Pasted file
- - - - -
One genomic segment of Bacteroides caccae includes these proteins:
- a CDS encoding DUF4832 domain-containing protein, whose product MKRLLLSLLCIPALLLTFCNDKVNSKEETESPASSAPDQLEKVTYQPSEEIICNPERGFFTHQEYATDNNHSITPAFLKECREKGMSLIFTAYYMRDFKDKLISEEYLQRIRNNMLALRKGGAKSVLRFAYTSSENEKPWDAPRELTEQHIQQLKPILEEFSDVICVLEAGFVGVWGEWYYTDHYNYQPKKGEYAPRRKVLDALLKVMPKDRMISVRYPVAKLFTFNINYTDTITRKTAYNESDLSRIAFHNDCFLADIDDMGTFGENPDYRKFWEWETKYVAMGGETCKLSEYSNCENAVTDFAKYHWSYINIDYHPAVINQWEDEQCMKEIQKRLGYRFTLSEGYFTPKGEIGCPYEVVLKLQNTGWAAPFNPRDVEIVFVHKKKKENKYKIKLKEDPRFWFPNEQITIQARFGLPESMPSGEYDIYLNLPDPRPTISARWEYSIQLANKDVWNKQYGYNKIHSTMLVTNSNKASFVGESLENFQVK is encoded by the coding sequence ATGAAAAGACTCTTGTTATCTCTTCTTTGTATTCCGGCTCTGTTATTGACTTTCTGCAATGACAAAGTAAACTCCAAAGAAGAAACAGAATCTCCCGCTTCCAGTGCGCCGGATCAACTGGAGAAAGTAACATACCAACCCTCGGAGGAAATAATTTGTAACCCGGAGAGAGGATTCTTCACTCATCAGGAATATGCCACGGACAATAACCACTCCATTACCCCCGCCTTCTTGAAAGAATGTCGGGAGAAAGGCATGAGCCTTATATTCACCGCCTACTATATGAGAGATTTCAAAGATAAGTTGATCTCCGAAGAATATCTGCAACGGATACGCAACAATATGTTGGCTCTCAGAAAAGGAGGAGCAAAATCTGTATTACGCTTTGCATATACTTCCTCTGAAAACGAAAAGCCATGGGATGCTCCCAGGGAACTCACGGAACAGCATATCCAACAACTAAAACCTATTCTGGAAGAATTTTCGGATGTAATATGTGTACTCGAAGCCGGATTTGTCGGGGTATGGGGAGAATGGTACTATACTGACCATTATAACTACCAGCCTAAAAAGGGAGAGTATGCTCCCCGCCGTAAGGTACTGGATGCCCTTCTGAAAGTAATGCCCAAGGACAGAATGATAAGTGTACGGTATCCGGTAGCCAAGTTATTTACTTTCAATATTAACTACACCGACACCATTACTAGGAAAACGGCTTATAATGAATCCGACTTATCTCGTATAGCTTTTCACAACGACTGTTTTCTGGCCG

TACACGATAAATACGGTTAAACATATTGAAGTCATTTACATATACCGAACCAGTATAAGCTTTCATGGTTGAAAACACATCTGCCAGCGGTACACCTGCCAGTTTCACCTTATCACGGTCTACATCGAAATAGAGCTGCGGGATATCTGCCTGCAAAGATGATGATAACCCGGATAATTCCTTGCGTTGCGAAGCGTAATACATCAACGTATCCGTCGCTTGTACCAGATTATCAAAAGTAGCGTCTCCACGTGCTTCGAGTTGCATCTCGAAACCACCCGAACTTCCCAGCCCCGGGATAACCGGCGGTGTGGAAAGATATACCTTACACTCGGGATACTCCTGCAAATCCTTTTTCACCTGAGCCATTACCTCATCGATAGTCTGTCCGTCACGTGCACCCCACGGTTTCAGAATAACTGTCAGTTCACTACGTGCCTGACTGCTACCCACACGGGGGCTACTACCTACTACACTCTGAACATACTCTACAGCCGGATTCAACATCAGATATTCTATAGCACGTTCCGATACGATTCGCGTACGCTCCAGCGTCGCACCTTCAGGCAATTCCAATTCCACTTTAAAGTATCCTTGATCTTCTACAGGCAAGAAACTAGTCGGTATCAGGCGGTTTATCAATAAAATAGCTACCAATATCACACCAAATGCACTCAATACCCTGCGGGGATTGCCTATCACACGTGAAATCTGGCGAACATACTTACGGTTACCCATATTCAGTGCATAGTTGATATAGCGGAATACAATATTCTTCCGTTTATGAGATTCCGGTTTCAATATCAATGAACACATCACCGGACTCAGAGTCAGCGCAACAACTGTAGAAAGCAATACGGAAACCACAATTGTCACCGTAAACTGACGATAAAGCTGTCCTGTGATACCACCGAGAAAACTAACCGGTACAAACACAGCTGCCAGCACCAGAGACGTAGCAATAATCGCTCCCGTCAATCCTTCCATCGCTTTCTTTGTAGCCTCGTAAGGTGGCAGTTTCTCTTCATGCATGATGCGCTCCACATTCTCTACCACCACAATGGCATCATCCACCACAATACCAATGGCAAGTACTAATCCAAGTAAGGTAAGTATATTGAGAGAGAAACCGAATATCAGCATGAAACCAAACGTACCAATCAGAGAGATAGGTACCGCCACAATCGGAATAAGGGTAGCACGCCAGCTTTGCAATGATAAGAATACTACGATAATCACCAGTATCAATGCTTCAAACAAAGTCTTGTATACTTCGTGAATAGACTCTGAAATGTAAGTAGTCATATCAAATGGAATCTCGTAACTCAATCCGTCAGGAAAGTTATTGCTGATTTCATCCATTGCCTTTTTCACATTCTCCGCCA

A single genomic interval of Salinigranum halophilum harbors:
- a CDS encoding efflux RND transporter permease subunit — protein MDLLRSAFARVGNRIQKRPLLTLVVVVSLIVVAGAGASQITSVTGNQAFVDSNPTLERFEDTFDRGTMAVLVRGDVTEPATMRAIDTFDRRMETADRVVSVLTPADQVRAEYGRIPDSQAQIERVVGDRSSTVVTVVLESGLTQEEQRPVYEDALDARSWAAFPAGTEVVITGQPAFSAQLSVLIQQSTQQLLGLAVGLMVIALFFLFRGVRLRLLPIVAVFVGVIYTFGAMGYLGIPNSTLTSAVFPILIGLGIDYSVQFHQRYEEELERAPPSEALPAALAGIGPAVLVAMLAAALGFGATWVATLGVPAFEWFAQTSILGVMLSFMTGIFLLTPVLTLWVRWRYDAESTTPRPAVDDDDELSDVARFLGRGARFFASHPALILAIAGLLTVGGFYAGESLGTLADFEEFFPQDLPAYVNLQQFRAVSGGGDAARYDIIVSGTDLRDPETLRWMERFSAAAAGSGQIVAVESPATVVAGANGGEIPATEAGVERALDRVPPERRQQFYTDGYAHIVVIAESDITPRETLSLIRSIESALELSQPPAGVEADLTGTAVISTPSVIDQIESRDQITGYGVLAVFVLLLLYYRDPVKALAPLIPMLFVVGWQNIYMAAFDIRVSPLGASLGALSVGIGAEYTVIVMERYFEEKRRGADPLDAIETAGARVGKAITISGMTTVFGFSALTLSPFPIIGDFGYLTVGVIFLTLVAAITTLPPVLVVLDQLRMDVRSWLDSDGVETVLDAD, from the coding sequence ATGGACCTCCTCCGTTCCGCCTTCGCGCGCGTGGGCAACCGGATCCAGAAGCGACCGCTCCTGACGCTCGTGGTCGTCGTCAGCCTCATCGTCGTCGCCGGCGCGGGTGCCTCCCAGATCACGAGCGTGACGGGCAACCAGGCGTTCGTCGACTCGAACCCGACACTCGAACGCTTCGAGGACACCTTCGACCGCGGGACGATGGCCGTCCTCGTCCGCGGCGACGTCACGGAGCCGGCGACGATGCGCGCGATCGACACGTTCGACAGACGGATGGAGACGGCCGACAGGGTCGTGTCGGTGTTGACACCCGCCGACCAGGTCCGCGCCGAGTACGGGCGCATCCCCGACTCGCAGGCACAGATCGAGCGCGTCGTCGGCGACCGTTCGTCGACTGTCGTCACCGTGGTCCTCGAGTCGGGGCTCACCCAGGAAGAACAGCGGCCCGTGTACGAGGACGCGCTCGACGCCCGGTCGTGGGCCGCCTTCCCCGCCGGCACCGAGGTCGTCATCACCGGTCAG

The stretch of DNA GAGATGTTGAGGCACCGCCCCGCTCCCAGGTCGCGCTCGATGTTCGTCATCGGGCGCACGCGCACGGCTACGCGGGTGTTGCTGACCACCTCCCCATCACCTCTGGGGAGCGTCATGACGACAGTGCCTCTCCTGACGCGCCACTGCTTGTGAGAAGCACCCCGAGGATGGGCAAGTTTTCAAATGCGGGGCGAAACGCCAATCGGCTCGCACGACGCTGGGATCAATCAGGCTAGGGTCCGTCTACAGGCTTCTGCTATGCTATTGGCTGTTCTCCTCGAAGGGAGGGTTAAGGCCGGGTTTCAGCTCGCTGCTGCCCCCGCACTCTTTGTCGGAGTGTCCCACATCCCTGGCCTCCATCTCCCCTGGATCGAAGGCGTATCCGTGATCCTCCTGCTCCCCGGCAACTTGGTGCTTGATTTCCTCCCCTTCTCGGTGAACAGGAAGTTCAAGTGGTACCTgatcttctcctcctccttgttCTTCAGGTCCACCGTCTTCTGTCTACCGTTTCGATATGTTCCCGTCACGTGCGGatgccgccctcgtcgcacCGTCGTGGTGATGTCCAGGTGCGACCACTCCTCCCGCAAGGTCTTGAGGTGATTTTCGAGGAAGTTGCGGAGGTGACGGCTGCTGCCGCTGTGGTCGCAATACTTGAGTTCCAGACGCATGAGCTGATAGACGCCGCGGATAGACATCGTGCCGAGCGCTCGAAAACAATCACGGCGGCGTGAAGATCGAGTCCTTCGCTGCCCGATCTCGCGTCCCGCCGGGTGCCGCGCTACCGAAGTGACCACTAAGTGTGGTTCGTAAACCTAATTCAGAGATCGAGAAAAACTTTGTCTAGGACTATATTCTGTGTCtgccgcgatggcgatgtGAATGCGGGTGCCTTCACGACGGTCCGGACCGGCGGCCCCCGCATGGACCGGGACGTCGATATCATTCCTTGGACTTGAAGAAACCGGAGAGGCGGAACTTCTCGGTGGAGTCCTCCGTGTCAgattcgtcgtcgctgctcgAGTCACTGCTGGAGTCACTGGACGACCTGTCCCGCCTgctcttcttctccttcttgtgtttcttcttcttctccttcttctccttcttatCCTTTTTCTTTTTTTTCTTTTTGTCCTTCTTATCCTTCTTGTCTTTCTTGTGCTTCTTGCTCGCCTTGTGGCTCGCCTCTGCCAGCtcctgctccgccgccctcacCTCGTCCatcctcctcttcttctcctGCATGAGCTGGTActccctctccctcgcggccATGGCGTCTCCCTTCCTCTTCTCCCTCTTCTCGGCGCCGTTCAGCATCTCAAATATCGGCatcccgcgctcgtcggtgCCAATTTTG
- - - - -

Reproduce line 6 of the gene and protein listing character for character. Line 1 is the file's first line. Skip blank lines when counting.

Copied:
The stretch of DNA GAGATGTTGAGGCACCGCCCCGCTCCCAGGTCGCGCTCGATGTTCGTCATCGGGCGCACGCGCACGGCTACGCGGGTGTTGCTGACCACCTCCCCATCACCTCTGGGGAGCGTCATGACGACAGTGCCTCTCCTGACGCGCCACTGCTTGTGAGAAGCACCCCGAGGATGGGCAAGTTTTCAAATGCGGGGCGAAACGCCAATCGGCTCGCACGACGCTGGGATCAATCAGGCTAGGGTCCGTCTACAGGCTTCTGCTATGCTATTGGCTGTTCTCCTCGAAGGGAGGGTTAAGGCCGGGTTTCAGCTCGCTGCTGCCCCCGCACTCTTTGTCGGAGTGTCCCACATCCCTGGCCTCCATCTCCCCTGGATCGAAGGCGTATCCGTGATCCTCCTGCTCCCCGGCAACTTGGTGCTTGATTTCCTCCCCTTCTCGGTGAACAGGAAGTTCAAGTGGTACCTgatcttctcctcctccttgttCTTCAGGTCCACCGTCTTCTGTCTACCGTTTCGATATGTTCCCGTCACGTGCGGatgccgccctcgtcgcacCGTCGTGGTGATGTCCAGGTGCGACCACTCCTCCCGCAAGGTCTTGAGGTGATTTTCGAGGAAGTTGCGGAGGTGACGGCTGCTGCCGCTGTGGTCGCAATACTTGAGTTCCAGACGCATGAGCTGATAGACGCCGCGGATAGACATCGTGCCGAGCGCTCGAAAACAATCACGGCGGCGTGAAGATCGAGTCCTTCGCTGCCCGATCTCGCGTCCCGCCGGGTGCCGCGCTACCGAAGTGACCACTAAGTGTGGTTCGTAAACCTAATTCAGAGATCGAGAAAAACTTTGTCTAGGACTATATTCTGTGTCtgccgcgatggcgatgtGAATGCGGGTGCCTTCACGACGGTCCGGACCGGCGGCCCCCGCATGGACCGGGACGTCGATATCATTCCTTGGACTTGAAGAAACCGGAGAGGCGGAACTTCTCGGTGGAGTCCTCCGTGTCAgattcgtcgtcgctgctcgAGTCACTGCTGGAGTCACTGGACGACCTGTCCCGCCTgctcttcttctccttcttgtgtttcttcttcttctccttcttctccttcttatCCTTTTTCTTTTTTTTCTTTTTGTCCTTCTTATCCTTCTTGTCTTTCTTGTGCTTCTTGCTCGCCTTGTGGCTCGCCTCTGCCAGCtcctgctccgccgccctcacCTCGTCCatcctcctcttcttctcctGCATGAGCTGGTActccctctccctcgcggccATGGCGTCTCCCTTCCTCTTCTCCCTCTTCTCGGCGCCGTTCAGCATCTCAAATATCGGCatcccgcgctcgtcggtgCCAATTTTG